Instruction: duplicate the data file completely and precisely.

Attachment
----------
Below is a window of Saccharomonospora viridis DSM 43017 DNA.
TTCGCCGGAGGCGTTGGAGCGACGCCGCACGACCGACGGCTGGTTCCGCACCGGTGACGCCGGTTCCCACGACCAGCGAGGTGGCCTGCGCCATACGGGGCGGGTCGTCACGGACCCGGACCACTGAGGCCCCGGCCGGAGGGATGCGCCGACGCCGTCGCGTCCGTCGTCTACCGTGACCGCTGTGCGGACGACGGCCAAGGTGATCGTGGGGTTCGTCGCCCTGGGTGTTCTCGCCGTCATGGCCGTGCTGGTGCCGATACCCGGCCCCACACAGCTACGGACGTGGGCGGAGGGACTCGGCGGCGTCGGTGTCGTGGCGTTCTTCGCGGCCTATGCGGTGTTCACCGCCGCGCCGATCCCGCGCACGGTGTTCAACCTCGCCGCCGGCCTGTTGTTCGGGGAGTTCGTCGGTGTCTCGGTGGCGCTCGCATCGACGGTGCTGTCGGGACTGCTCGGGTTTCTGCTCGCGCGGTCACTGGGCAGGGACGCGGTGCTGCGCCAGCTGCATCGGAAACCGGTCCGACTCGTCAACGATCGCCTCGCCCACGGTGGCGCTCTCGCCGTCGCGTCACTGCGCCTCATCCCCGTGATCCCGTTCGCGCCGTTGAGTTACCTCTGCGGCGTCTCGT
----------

Below is a window of Saccharomonospora viridis DSM 43017 DNA.
TTCGCCGGAGGCGTTGGAGCGACGCCGCACGACCGACGGCTGGTTCCGCACCGGTGACGCCGGTTCCCACGACCAGCGAGGTGGCCTGCGCCATACGGGGCGGGTCGTCACGGACCCGGACCACTGAGGCCCCGGCCGGAGGGATGCGCCGACGCCGTCGCGTCCGTCGTCTACCGTGACCGCTGTGCGGACGACGGCCAAGGTGATCGTGGGGTTCGTCGCCCTGGGTGTTCTCGCCGTCATGGCCGTGCTGGTGCCGATACCCGGCCCCACACAGCTACGGACGTGGGCGGAGGGACTCGGCGGCGTCGGTGTCGTGGCGTTCTTCGCGGCCTATGCGGTGTTCACCGCCGCGCCGATCCCGCGCACGGTGTTCAACCTCGCCGCCGGCCTGTTGTTCGGGGAGTTCGTCGGTGTCTCGGTGGCGCTCGCATCGACGGTGCTGTCGGGACTGCTCGGGTTTCTGCTCGCGCGGTCACTGGGCAGGGACGCGGTGCTGCGCCAGCTGCATCGGAAACCGGTCCGACTCGTCAACGATCGCCTCGCCCACGGTGGCGCTCTCGCCGTCGCGTCACTGCGCCTCATCCCCGTGATCCCGTTCGCGCCGTTGAGTTACCTCTGCGGCGTCTCGT